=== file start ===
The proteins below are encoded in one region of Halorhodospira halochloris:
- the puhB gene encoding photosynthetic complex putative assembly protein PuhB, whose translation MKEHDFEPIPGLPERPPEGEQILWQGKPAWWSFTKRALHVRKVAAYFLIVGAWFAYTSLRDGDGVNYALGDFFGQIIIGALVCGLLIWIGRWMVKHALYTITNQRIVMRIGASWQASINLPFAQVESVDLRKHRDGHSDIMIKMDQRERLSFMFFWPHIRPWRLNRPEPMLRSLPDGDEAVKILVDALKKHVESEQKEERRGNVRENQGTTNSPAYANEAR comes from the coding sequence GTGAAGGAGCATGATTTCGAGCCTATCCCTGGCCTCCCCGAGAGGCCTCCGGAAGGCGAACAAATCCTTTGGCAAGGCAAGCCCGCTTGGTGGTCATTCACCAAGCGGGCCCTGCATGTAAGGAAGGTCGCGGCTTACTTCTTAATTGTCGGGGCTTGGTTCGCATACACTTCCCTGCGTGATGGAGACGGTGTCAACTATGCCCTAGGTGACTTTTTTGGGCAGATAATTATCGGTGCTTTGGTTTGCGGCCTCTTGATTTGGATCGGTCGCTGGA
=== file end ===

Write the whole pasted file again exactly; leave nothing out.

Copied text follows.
The proteins below are encoded in one region of Halorhodospira halochloris:
- the puhB gene encoding photosynthetic complex putative assembly protein PuhB, whose translation MKEHDFEPIPGLPERPPEGEQILWQGKPAWWSFTKRALHVRKVAAYFLIVGAWFAYTSLRDGDGVNYALGDFFGQIIIGALVCGLLIWIGRWMVKHALYTITNQRIVMRIGASWQASINLPFAQVESVDLRKHRDGHSDIMIKMDQRERLSFMFFWPHIRPWRLNRPEPMLRSLPDGDEAVKILVDALKKHVESEQKEERRGNVRENQGTTNSPAYANEAR comes from the coding sequence GTGAAGGAGCATGATTTCGAGCCTATCCCTGGCCTCCCCGAGAGGCCTCCGGAAGGCGAACAAATCCTTTGGCAAGGCAAGCCCGCTTGGTGGTCATTCACCAAGCGGGCCCTGCATGTAAGGAAGGTCGCGGCTTACTTCTTAATTGTCGGGGCTTGGTTCGCATACACTTCCCTGCGTGATGGAGACGGTGTCAACTATGCCCTAGGTGACTTTTTTGGGCAGATAATTATCGGTGCTTTGGTTTGCGGCCTCTTGATTTGGATCGGTCGCTGGA